Based on positive prior experiences teaching sustainability analysis in electronics laboratory courses, this work explores techniques for teaching sustainability analysis in lecture courses. As difficult as it may seem to incorporate sustainability into integrated circuit courses or other engineering courses, it may prove as easy as asking students to consider how the coursework relates to sustainability issues.
The need to educate students “to design a system, component, or process to meet desired needs within realistic constraints such as economic, environmental, social, political, ethical, health and safety, manufacturability, and sustainability” has gained sufficient value to deserve its own ABET Program Outcome, Criterion 3(c). This work presents a strategy to introduce students to the relevant issues before senior design coursework, thereby providing practice and enabling them to achieve such a program outcome more skillfully in senior level classes. Key practical challenges arise when attempting to add learning content to a one-quarter electronics course already bursting at the seams with conceptually challenging learning outcomes:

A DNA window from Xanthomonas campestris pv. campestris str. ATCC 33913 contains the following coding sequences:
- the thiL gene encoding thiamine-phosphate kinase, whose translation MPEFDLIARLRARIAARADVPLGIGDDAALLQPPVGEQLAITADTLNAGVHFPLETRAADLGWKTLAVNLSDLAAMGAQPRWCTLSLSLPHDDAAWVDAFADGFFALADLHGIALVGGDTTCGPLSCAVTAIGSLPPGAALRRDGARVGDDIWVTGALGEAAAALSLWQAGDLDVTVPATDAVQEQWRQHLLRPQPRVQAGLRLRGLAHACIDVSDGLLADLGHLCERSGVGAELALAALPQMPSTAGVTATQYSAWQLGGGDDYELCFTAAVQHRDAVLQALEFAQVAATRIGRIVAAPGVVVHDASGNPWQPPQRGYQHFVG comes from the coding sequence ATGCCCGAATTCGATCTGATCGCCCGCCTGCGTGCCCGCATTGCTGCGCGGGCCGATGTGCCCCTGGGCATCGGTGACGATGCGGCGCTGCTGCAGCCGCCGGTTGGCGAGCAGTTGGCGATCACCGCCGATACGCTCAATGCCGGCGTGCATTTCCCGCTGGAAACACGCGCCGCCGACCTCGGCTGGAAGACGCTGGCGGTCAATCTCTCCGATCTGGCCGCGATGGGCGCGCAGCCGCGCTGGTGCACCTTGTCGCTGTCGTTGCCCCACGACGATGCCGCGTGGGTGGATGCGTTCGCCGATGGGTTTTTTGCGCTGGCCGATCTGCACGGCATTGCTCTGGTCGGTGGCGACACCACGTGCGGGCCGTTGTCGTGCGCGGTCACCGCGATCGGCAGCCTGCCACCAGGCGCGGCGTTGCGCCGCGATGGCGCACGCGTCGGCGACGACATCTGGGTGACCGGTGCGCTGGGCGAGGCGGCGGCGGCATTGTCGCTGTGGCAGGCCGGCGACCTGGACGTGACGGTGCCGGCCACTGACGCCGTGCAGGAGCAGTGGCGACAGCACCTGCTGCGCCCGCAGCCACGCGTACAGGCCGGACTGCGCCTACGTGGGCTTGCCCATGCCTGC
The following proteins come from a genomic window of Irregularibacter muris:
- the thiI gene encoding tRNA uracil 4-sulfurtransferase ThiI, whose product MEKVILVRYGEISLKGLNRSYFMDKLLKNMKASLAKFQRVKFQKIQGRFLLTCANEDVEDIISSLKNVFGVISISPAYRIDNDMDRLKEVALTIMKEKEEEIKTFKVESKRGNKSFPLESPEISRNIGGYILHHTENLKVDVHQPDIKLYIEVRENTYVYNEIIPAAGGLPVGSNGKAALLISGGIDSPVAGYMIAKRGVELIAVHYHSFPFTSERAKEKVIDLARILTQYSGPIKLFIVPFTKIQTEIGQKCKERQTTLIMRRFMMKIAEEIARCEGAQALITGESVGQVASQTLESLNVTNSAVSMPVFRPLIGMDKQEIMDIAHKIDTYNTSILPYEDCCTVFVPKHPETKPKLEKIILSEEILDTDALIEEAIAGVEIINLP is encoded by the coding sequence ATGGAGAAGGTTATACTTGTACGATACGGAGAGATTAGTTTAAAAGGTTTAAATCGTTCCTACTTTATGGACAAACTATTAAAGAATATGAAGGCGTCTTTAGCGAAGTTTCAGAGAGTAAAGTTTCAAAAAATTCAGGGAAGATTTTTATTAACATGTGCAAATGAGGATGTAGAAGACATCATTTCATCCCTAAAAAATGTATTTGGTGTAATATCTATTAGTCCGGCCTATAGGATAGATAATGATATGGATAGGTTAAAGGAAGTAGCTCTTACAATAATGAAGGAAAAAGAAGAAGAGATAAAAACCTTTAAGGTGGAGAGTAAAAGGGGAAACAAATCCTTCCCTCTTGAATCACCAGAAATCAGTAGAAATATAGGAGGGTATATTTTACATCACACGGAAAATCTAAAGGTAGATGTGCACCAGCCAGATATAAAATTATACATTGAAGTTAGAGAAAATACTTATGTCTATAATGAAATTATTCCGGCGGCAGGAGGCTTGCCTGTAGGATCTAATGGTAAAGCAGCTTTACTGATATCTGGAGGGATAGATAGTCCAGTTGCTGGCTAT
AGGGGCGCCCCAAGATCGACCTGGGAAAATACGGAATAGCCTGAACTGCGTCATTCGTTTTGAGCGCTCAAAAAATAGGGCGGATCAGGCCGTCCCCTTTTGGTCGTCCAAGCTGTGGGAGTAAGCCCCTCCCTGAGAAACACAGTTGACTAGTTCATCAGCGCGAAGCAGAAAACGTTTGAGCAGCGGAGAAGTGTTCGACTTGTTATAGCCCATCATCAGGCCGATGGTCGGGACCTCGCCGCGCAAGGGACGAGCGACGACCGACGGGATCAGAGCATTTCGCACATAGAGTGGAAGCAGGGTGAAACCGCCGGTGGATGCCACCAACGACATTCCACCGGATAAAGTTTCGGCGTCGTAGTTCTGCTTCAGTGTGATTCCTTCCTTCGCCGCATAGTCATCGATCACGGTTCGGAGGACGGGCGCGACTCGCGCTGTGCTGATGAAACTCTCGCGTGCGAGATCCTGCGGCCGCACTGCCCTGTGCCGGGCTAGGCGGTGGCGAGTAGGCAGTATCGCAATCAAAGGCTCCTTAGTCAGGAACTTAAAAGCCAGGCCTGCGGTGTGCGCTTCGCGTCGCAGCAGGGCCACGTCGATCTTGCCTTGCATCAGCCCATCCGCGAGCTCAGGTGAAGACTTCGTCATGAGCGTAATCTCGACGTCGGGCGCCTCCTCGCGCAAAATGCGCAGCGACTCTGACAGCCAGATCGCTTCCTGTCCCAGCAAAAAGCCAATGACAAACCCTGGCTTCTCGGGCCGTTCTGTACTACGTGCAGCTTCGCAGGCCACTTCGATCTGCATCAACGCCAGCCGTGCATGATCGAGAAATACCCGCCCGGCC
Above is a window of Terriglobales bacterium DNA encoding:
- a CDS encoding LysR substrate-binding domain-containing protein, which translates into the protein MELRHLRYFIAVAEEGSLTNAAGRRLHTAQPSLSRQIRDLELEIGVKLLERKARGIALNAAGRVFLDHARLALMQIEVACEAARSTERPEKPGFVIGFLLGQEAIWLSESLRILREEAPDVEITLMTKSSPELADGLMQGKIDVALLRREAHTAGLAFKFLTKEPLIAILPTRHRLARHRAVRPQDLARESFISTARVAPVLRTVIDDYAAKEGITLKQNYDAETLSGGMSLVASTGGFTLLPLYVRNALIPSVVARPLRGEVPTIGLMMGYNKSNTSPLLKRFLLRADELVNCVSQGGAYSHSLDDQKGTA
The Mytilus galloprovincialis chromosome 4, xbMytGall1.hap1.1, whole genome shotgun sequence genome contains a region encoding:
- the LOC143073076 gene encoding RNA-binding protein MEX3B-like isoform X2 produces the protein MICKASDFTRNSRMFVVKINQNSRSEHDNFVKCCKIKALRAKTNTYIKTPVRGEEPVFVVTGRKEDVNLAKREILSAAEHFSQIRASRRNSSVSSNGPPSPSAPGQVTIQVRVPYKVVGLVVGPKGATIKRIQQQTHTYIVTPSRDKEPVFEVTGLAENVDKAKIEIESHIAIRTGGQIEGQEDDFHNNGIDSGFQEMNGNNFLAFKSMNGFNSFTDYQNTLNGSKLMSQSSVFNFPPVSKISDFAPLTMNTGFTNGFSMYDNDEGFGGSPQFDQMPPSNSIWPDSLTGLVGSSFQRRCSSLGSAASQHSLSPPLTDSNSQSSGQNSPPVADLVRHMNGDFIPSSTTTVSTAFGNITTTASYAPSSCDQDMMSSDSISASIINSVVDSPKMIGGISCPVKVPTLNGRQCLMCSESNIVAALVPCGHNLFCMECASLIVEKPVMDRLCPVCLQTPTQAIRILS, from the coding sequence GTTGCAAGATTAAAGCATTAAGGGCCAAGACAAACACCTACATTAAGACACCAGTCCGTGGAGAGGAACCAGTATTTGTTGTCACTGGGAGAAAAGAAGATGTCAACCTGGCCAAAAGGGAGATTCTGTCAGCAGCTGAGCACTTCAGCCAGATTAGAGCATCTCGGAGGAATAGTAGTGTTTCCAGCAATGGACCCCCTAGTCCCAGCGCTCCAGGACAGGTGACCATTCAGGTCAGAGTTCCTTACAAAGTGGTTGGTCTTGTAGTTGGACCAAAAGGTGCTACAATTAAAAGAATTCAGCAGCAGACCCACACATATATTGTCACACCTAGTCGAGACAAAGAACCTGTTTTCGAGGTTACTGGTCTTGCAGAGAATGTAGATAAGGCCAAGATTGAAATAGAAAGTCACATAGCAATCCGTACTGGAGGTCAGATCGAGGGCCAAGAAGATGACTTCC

1. No extra class time exists in which to insert additional in-class activities; and
2. Few instructors desire the increased workload associated with reading dozens of additional student essays on top of normal assignment grading.
To address the in-class time limitation, this work delivers the sustainability issues content online. To minimize excess faculty workload, this work presents a tool designed to assist faculty to use peer review of writing assignments, even in medium to large courses. Assessment data confirm the students assimilate new sustainability analysis skills.
Available at: http://works.bepress.com/dbraun/32/